Patients who suffer from Alzheimer’s disease may still feel happy or sad well after an event that prompted those feelings has ended and even without recalling the event itself, a small study has found.
Edmarie Guzmán-Vélez, PhD, of the University of Iowa College of Medicine, and colleagues enrolled 34 people. Half had probable Alzheimer’s disease while the other half were healthy. Both groups underwent emotion induction procedures, which included watching film clips to promote feelings of sadness or happiness.
Although patients with Alzheimer’s experienced impaired declarative memory while watching both kinds of films, after watching footage of a sad scene, those patients still reported elevated levels of sadness, even in those who couldn’t even remember the scene itself, the researchers reported in the journal Cognitive and Behavioral Neurology.
The results could have practical implications for caregivers given that their actions can impact Alzheimer’s patients’ quality of life and well-being.
“These findings indicate that patients with AD can experience prolonged states of emotion that persist well beyond the patients’ memory for the events that originally caused the emotion,” the researchers concluded. “The preserved emotional life evident in patients with AD has important implications for their management and care, and highlights the need for caretakers to foster positive emotional experiences.”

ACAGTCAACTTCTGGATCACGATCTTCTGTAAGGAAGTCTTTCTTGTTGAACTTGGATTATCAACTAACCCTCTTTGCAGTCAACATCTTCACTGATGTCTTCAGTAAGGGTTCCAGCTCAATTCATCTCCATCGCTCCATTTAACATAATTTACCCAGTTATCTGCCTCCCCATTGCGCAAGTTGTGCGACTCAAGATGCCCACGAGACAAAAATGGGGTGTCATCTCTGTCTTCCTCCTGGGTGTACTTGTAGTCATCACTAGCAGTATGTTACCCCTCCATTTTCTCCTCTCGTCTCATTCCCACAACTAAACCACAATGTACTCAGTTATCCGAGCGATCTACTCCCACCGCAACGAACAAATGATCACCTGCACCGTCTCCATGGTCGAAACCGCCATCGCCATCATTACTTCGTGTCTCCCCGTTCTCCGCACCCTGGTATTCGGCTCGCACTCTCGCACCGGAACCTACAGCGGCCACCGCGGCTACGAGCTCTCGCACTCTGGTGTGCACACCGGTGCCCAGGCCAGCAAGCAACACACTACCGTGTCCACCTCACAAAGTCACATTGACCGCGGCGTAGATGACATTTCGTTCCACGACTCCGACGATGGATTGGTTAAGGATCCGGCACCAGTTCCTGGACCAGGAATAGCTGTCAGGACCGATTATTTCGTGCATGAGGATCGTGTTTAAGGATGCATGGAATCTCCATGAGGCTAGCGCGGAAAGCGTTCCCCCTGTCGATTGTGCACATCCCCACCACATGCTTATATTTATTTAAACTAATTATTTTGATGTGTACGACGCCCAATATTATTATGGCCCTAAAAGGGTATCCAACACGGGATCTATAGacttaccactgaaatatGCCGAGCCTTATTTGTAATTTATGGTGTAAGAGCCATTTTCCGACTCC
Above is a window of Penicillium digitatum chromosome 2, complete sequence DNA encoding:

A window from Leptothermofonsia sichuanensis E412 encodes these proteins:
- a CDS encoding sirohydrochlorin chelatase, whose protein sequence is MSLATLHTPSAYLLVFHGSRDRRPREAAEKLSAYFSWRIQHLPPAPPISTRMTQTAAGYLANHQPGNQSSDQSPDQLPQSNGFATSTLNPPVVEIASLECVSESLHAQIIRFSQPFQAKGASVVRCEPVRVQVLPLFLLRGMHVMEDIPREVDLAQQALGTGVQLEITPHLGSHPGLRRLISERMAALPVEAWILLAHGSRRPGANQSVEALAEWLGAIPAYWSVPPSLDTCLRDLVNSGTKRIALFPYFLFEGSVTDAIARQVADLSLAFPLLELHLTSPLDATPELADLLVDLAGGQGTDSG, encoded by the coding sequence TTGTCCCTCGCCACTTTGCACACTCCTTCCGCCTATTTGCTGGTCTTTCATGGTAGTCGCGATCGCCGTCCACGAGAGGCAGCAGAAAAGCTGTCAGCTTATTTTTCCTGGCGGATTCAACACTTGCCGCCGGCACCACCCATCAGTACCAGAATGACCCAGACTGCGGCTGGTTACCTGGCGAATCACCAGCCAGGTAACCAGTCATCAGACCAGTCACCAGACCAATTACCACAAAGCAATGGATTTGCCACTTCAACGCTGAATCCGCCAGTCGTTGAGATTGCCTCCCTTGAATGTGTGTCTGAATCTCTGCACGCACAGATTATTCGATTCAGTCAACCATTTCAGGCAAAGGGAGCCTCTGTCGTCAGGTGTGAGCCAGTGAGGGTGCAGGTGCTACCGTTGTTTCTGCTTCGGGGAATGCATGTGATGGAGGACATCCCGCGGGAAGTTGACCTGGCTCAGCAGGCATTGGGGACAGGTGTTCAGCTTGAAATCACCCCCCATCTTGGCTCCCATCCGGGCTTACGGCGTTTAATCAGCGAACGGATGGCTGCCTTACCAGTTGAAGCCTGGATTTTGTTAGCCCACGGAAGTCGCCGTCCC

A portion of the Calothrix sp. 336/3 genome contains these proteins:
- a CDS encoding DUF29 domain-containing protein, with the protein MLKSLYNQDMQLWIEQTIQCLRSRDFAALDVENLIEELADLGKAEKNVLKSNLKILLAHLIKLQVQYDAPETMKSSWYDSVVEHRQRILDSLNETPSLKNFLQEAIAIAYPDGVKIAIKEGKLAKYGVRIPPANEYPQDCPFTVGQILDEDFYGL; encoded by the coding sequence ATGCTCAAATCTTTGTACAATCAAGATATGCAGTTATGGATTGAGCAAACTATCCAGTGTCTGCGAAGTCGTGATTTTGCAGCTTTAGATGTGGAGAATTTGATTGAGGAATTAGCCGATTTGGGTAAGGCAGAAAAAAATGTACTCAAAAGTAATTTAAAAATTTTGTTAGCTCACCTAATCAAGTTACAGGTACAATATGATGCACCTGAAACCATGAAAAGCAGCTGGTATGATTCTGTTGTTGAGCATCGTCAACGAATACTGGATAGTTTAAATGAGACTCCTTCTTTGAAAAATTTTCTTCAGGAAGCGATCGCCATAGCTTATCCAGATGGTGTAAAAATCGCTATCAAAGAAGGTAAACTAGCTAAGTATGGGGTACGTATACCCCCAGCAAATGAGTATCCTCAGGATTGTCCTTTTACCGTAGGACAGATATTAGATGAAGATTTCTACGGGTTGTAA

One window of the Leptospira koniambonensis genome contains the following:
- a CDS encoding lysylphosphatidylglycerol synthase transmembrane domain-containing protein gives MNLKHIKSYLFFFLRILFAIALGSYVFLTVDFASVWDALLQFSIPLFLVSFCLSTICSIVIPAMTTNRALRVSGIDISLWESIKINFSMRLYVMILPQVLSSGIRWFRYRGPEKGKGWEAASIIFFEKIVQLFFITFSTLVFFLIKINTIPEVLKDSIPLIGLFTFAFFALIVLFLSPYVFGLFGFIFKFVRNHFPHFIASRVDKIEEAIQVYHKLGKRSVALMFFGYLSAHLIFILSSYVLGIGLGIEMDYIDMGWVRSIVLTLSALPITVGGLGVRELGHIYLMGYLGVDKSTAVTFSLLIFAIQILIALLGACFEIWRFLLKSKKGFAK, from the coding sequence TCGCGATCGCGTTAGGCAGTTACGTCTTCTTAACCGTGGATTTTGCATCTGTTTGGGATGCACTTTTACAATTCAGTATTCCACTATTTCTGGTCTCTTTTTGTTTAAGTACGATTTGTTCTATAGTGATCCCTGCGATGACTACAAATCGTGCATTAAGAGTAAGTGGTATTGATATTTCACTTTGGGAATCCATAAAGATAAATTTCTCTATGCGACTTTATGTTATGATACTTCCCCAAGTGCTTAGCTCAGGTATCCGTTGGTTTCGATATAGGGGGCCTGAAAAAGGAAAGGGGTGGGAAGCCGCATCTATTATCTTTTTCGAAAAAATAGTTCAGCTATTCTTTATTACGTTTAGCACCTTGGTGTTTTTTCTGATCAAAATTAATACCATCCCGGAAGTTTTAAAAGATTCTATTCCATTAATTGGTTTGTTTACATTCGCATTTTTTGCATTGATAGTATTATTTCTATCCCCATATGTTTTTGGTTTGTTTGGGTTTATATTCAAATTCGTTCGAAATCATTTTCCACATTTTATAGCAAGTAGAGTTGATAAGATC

Understanding Alzheimer’s Disease
Alzheimer disease is an irreversible, progressive brain disease that slowly destroys memory and thinking skills, and eventually even the ability to carry out the simplest tasks, according to the National Institute on Aging. In most people with Alzheimer’s, symptoms first…
Patients with Alzheimer’s disease (AD) typically have impaired declarative memory as a result of hippocampal damage early in the disease. Far less is understood about AD’s effect on emotion.
We investigated whether feelings of emotion can persist in patients with AD, even after their declarative memory for what caused the feelings has faded.
A sample of 17 patients with probable AD and 17 healthy comparison participants (case-matched for age, sex, and education) underwent two separate emotion induction procedures in which they watched film clips intended to induce feelings of sadness or happiness.